One of the earliest stories I ever sold to a magazine was a piece about weather folklore. In fact, the article centered on the belief that wooly worms could forecast the severity of winter. Looking back, I now realize the editor would have been justified to reject my submission on principle because it was submitted by an unpublished novice.

Then there was the odd subject matter.

But I wrote with such authority that he was intrigued and called to question me about source material. I explained that all the information came from my Granny, an 80-year-old, one-quarter Cherokee Appalachian woman who believed in signs, charms, curses, spirits and root medicine.

She was a devout church-goer who saw no contradiction in balancing her religion and the existence of an unseen supernatural realm. These beliefs fit together hand-and-glove, according to Granny’s view of the world.

“Jesus cast out demons and was comforted by angels. He healed folks with mud and spit and a touch. He calmed the waters. Read your Bible if you don’t believe me.”

That she could speak in great detail about wooly worm colors and the thickness of the hairy bands encircling their bodies – and relate these observations to predictions about the severity of winter – did not surprise me. I’d been indoctrinated years ago.

For generations, my family had planted by the moon signs. They didn't use the Old Farmer’s Almanac. Rather they recalled sayings handed down through the generations such as, "Don't plant root crops in the full moon..." or "Gardens planted on Good Friday will thrive."

My grandmother was a fount of advice on the meaning of signs. Before meteorology became a science, Appalachians depended on signs of nature for weather predictions. Life depended on the cycle of seasons and being able to anticipate atmospheric changes for good or ill.

Hog-killing time was an example. Much preparation went into the process of killing and butchering the hogs on which Appalachian families depended for their winter meat.

My childhood recollection was of the excitement generated when Granny augured the signs to declare an impending "cold spell" and declared that the hogs could be killed, plunged in boiling vats of water, scraped and butchered to make smoked hams, bacon, canned sausage and chops without risk of spoilage.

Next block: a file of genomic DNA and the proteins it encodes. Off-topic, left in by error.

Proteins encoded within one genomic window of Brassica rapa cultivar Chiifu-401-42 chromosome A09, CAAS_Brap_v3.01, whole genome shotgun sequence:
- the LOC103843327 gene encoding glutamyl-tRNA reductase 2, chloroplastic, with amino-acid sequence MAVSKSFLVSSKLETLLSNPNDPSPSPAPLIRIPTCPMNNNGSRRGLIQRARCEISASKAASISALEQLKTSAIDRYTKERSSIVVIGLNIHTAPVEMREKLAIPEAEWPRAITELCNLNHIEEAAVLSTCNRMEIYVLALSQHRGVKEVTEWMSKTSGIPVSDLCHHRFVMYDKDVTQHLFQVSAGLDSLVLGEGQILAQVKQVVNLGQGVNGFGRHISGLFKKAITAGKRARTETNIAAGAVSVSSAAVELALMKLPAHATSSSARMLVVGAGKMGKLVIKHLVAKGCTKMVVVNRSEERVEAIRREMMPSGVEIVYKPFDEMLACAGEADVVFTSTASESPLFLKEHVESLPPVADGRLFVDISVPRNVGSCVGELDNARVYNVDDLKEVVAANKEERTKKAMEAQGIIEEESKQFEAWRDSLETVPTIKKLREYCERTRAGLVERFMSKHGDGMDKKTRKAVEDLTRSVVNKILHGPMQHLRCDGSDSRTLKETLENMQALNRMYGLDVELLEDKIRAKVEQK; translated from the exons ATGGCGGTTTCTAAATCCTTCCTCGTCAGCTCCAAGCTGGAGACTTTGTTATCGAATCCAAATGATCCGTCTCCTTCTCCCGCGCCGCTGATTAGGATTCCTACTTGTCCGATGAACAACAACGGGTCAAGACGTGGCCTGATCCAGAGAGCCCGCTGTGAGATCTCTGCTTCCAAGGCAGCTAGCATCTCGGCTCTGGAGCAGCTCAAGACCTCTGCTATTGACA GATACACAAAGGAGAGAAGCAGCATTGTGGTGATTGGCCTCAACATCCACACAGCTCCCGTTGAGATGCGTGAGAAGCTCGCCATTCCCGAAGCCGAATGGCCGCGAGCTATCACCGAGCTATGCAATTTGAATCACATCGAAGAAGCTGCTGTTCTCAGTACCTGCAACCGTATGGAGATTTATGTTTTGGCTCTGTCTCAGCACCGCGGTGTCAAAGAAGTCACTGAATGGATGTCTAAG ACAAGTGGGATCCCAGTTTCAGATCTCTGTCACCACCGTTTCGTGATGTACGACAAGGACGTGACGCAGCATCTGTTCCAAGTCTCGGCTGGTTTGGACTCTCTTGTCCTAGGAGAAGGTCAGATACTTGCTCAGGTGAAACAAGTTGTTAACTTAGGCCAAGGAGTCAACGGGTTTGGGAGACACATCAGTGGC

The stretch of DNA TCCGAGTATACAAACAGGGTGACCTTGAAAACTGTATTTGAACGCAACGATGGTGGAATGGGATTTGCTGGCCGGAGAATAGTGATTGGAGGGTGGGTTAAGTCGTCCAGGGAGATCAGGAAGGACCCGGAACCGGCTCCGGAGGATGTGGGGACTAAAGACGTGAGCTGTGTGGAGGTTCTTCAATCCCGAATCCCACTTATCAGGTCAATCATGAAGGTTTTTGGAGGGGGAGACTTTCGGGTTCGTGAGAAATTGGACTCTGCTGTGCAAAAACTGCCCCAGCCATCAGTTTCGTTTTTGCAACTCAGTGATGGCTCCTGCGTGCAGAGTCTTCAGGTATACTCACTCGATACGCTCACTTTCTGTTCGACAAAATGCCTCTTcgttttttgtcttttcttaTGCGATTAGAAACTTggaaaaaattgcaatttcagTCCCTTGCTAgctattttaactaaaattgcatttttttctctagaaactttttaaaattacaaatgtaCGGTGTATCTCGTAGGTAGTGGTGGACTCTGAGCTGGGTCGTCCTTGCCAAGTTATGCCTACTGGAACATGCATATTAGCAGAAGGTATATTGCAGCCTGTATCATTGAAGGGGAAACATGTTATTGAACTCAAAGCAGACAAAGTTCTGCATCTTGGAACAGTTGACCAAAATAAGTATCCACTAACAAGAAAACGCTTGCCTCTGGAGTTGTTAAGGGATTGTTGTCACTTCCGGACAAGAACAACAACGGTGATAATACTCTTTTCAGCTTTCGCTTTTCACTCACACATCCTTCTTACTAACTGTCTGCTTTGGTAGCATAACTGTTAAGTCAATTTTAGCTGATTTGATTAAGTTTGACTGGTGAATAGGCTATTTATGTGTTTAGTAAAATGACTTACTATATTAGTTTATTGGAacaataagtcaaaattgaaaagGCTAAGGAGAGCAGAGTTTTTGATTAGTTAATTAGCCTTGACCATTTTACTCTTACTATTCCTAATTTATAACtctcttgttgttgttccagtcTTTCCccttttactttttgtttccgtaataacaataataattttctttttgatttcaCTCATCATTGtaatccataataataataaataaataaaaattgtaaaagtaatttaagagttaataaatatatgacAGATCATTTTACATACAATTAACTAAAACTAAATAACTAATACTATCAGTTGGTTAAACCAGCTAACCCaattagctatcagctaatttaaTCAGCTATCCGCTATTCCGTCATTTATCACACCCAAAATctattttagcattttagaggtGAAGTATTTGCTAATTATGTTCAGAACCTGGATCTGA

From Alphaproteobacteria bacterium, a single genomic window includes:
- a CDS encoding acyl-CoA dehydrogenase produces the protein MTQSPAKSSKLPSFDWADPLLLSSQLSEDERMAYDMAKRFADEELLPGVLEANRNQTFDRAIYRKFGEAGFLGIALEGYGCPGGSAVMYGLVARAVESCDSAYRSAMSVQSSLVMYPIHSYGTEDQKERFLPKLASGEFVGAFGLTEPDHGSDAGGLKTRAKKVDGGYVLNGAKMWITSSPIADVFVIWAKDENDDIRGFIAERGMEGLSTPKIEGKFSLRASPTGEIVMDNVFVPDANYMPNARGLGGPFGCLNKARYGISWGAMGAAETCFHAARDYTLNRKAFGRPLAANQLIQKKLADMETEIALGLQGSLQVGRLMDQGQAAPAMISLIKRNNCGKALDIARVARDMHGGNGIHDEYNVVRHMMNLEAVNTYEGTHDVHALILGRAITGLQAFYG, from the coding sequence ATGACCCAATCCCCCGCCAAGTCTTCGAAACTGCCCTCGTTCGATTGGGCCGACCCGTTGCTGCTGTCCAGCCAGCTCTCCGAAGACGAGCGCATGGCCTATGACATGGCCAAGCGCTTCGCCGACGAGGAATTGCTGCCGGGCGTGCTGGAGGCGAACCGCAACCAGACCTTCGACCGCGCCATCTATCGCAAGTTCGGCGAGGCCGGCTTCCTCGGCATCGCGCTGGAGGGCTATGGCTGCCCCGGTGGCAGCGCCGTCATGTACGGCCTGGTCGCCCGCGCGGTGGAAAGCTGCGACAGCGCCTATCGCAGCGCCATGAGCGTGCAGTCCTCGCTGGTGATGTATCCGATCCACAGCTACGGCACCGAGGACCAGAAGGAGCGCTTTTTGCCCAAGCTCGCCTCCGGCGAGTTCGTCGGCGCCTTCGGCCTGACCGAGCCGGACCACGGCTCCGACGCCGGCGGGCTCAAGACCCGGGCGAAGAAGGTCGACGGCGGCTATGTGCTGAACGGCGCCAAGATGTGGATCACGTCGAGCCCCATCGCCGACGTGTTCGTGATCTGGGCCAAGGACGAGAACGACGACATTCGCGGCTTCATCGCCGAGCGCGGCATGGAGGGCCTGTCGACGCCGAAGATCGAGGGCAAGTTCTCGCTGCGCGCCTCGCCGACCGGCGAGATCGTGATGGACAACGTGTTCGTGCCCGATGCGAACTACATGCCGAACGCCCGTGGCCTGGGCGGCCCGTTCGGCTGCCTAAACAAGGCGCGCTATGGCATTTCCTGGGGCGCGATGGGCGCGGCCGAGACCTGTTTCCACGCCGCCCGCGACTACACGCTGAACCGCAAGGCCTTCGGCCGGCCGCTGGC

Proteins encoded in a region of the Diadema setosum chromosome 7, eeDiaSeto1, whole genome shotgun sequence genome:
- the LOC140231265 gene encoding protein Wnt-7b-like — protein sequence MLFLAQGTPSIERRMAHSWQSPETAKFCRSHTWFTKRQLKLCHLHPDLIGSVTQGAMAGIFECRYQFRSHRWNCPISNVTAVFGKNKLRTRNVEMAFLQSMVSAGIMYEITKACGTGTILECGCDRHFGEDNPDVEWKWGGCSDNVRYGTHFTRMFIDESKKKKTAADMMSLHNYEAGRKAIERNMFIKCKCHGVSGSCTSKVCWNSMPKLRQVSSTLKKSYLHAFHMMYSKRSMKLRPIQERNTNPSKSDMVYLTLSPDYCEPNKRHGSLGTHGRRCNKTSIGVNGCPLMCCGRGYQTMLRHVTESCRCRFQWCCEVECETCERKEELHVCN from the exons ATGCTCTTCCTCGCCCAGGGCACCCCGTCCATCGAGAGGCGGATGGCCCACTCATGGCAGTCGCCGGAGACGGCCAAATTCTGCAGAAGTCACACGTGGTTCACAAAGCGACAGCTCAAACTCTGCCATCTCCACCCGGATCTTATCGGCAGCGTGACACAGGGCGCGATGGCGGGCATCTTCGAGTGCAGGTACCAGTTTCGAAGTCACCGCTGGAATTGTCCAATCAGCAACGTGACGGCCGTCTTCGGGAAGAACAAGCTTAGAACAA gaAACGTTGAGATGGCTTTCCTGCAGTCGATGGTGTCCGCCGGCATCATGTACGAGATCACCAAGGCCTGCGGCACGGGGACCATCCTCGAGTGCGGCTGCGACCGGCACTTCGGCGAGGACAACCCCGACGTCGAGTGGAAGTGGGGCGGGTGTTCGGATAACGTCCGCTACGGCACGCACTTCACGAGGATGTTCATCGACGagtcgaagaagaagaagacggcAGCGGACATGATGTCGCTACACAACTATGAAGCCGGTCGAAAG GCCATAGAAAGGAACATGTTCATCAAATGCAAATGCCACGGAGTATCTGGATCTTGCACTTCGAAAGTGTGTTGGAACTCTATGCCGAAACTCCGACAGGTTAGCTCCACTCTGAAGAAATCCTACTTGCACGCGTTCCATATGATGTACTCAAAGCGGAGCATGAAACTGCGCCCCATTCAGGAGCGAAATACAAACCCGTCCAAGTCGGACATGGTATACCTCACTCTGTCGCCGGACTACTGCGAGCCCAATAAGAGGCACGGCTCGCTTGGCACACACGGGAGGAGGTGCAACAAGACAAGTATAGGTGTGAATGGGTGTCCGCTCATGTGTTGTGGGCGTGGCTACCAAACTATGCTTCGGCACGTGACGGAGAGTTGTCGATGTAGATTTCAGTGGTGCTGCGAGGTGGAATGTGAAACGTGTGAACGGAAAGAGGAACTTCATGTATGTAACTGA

She also "put up" her kraut according to the signs and performed a myriad of important tasks related to the health and welfare of her large (14 children) brood. This included dosing with homemade tonics in the spring and fall and medical treatment using unconventional wisdom and resources (kerosene, mare’s milk, black cat hair, spider webs, castor oil, asafoetida and sulfur water, to name a few).

Granny was in charge of the huge family garden. This meant no seed or root went into the soil until the most auspicious signs were evident. Underground crops were planted during the dark of the moon; aboveground crops by the light of the moon. She always had more fruits and vegetables than we could eat, can, freeze or give away.

I revealed all this to the magazine editor, almost certain a rejection letter would follow. Instead, he bought my article on the condition that I collect more folklore from Granny and people of her age and background.

My first sale and the possibility of follow-up articles sent me into a whirlwind of folklore research, talking to Granny and her peers in the rural community where my extended family had lived since the early 1900s.

I learned that chattering squirrels signal a less severe winter (when they sense a harsh winter, they’re too busy collecting acorns and nuts to chatter); that beavers add more wood to the north side of their lodges when a frigid winter looms; that heavy fur on the bottom of rabbit feet was a sign of heavy snow on the way; that when spring flowers have a second bloom, it’s going to be a bad winter.

Best of all I learned about persimmon seeds. The blackish seeds of this native tree have images that resemble forks, spoons, and knives. A preponderance of forks on the seeds mean a temperate winter; spoons mean a lot of snow to be shoveled; and knives foretell frigid temperatures and cutting winds.

My second submission to the magazine also dealt with the height of hornet nests, the thickness of walnut shells, fogs in August, even old sayings such as “the chill is on near and far in all the months that have an ‘R’.“ In my opinion, it was a masterpiece.

I mailed off the article in neat, double-spaced type, addressing it to the editor who asked for more about weather folklore. I waited weeks. Those weeks turned into months. Then a year went by without a response. To describe me as disappointed was an understatement. So I called the editor’s long-distance number.

“He no longer works here,” said the receptionist. “All the pending submissions were rejected by the new editor because the magazine is moving in a new editorial direction. Did you not get your rejection letter?”

Lesson learned? There are no natural signs by which a writer can predict whether his work will be published. Not even Granny could do it.